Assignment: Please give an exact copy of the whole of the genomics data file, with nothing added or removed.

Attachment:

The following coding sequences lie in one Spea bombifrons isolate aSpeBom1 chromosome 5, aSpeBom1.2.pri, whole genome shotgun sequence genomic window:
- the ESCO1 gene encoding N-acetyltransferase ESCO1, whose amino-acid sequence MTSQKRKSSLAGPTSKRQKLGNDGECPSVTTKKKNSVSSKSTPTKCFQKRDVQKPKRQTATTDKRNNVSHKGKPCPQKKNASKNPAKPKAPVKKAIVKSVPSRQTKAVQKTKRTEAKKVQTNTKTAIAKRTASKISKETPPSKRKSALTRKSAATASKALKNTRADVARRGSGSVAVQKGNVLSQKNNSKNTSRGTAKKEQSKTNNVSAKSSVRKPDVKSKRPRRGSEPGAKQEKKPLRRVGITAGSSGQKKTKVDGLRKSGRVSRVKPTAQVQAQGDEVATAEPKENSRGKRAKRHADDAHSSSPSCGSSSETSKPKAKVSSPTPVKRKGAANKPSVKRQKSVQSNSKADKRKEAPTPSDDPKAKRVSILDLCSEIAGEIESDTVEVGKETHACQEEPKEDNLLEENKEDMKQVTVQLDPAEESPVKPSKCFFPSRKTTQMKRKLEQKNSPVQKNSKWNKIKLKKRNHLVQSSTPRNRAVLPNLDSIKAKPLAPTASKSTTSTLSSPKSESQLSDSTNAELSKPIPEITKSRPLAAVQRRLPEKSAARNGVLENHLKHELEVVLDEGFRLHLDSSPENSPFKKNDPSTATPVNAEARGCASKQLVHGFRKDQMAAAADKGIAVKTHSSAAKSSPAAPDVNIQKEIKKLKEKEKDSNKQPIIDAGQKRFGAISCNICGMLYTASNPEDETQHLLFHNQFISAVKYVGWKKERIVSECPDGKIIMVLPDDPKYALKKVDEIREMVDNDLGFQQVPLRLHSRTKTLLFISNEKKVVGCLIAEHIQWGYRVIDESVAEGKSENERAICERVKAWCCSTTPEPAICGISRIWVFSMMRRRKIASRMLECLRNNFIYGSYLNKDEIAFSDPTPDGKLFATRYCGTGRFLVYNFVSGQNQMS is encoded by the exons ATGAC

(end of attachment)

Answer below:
The following coding sequences lie in one Spea bombifrons isolate aSpeBom1 chromosome 5, aSpeBom1.2.pri, whole genome shotgun sequence genomic window:
- the ESCO1 gene encoding N-acetyltransferase ESCO1, whose amino-acid sequence MTSQKRKSSLAGPTSKRQKLGNDGECPSVTTKKKNSVSSKSTPTKCFQKRDVQKPKRQTATTDKRNNVSHKGKPCPQKKNASKNPAKPKAPVKKAIVKSVPSRQTKAVQKTKRTEAKKVQTNTKTAIAKRTASKISKETPPSKRKSALTRKSAATASKALKNTRADVARRGSGSVAVQKGNVLSQKNNSKNTSRGTAKKEQSKTNNVSAKSSVRKPDVKSKRPRRGSEPGAKQEKKPLRRVGITAGSSGQKKTKVDGLRKSGRVSRVKPTAQVQAQGDEVATAEPKENSRGKRAKRHADDAHSSSPSCGSSSETSKPKAKVSSPTPVKRKGAANKPSVKRQKSVQSNSKADKRKEAPTPSDDPKAKRVSILDLCSEIAGEIESDTVEVGKETHACQEEPKEDNLLEENKEDMKQVTVQLDPAEESPVKPSKCFFPSRKTTQMKRKLEQKNSPVQKNSKWNKIKLKKRNHLVQSSTPRNRAVLPNLDSIKAKPLAPTASKSTTSTLSSPKSESQLSDSTNAELSKPIPEITKSRPLAAVQRRLPEKSAARNGVLENHLKHELEVVLDEGFRLHLDSSPENSPFKKNDPSTATPVNAEARGCASKQLVHGFRKDQMAAAADKGIAVKTHSSAAKSSPAAPDVNIQKEIKKLKEKEKDSNKQPIIDAGQKRFGAISCNICGMLYTASNPEDETQHLLFHNQFISAVKYVGWKKERIVSECPDGKIIMVLPDDPKYALKKVDEIREMVDNDLGFQQVPLRLHSRTKTLLFISNEKKVVGCLIAEHIQWGYRVIDESVAEGKSENERAICERVKAWCCSTTPEPAICGISRIWVFSMMRRRKIASRMLECLRNNFIYGSYLNKDEIAFSDPTPDGKLFATRYCGTGRFLVYNFVSGQNQMS is encoded by the exons ATGAC